Ji Eun Chang

Ji Chang
Ji Eun Chang

Assistant Professor of Public Health Policy and Management

Professional overview

Dr. Ji Eun Chang is passionate about understanding the coordination of care within and across organizations. Her research pursuits are centered on exploring the factors that contribute to care continuity, developing a measure for team-based continuity of care, and examining how work is coordinated across the social services and healthcare delivery sectors. Her previous research included exploring coordination across innovative new sites of ambulatory care such as urgent care centers and retail clinics, the integration of community health workers into patient centered medical homes, and developing cancer screening guidelines through a collaborative multi-stakeholder panel. Dr. Chang has also conducted research and evaluation projects across a range of local, federal, and international public and non-profit organizations including the NYC Health and Hospitals, the Community Health Worker Network of NYC, the DC Department of Human Services, the US Department of Health and Human Service, and the South Australian Department of Further Education, Employment, and Training.

In addition to research, Dr. Chang is enthusiastic about developing new courses in the  Public Health Policy and Management program and training students to face the workforce with skills that are both desired and needed in public health organizations.

Education

BA, Economics, University of California at Berkeley, Berkeley, CA
MS, Public Policy and Management, Carnegie Mellon University, Pittsburgh, PA
PhD, Public Administration, New York University, New York, NY

Honors and awards

Governor’s Scholar (2007)
Regents and Chancellors’ Scholar (2005)

Areas of research and study

Continuity of Care
Inter-organizational Networks
Public Health Management
Public Health Policy

Publications

Publications

Difficulty Hearing Is Associated With Low Levels of Patient Activation

Chang, J., Weinstein, B. E., Chodosh, J., Greene, J., & Blustein, J.

Publication year

2019

Journal title

Journal of the American Geriatrics Society
Abstract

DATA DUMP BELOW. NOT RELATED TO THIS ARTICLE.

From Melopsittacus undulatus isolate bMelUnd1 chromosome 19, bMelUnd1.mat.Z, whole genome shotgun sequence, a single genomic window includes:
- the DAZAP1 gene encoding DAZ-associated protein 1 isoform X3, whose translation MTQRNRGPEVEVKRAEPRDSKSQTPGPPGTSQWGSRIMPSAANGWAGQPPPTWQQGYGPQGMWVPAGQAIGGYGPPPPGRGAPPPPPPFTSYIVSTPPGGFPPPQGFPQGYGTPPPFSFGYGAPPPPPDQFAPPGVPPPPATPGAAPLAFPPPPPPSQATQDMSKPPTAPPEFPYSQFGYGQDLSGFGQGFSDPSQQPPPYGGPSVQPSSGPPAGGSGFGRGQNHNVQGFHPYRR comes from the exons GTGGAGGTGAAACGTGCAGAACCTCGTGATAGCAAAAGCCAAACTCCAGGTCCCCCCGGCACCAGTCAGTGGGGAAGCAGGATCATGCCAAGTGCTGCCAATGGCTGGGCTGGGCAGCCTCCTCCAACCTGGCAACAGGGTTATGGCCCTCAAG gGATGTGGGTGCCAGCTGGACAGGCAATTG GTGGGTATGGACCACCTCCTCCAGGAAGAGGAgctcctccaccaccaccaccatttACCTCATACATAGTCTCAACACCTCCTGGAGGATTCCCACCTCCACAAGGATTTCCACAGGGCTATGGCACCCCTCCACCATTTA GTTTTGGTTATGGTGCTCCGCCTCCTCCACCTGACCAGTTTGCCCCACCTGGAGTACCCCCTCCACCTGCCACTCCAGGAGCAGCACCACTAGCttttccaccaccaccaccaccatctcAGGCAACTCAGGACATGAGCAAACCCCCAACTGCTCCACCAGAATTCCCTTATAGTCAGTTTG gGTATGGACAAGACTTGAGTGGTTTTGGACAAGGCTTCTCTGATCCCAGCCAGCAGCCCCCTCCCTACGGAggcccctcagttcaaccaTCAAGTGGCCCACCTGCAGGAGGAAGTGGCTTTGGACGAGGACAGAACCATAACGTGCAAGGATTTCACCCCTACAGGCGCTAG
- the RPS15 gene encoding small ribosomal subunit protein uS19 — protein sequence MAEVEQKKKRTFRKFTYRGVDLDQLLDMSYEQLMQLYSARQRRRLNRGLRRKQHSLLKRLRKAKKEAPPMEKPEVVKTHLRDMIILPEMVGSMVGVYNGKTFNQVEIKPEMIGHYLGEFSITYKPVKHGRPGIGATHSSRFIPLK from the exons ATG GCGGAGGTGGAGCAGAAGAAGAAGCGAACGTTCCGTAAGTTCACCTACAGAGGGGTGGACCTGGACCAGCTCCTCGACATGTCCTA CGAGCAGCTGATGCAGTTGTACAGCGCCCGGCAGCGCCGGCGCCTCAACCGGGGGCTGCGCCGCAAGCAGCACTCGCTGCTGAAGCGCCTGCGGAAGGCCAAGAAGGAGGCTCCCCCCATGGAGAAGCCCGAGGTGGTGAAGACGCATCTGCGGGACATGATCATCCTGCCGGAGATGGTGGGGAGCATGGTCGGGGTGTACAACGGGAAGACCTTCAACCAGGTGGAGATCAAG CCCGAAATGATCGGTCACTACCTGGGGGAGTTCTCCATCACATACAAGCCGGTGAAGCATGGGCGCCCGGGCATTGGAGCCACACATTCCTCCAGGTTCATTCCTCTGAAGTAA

BACKGROUND/OBJECTIVES: Patient activation encompasses the knowledge, skills, and confidence that equip adults to participate actively in their healthcare. Patients with hearing loss may be less able to participate due to poor aural communication. We examined whether difficulty hearing is associated with lower patient activation. DESIGN: Cross-sectional study. SETTING/PARTICIPANTS: A nationally representative sample of Americans aged 65 years and older (n = 13 940) who participated in the Medicare Current Beneficiary Survey (MCBS) during the years 2011 to 2013. MEASUREMENT: Self-reported degree of difficulty hearing (“no trouble,” “a little trouble,” and “a lot of trouble”) and overall activation based on aggregated scored responses to 16 questions from the MCBS Patient Activation Supplement: low activation (below the mean minus 0.5 SDs), high activation (above the mean plus 0.5 SDs), and medium activation (the remainder). Sociodemographic and self-reported clinical measures were also included. RESULTS: “A little trouble” hearing was reported by 5655 (40.6%) of respondents, and “a lot of trouble” hearing was reported by 893 (6.4%) of respondents. Difficulty hearing was significantly associated with low patient activation: in analyses using multivariable multinomial logistic regression, respondents with “a little trouble” hearing had 1.42 times the risk of low vs high activation (95% confidence interval [CI] = 1.27-1.58), and those with “a lot of trouble” hearing had 1.70 times the risk of low vs high activation (95% CI = 1.29-2.11), compared with those with “no trouble” hearing. CONCLUSIONS: Nearly half of people aged 65 years and older reported difficulty hearing, and those reporting difficulty were at risk of low patient activation. That risk rose with increased difficulty hearing. Given the established link between activation and outcomes of care, and in view of the association between hearing loss and poor healthcare quality and outcomes, clinicians may be able to improve care for people with hearing loss by attending to aural communication barriers.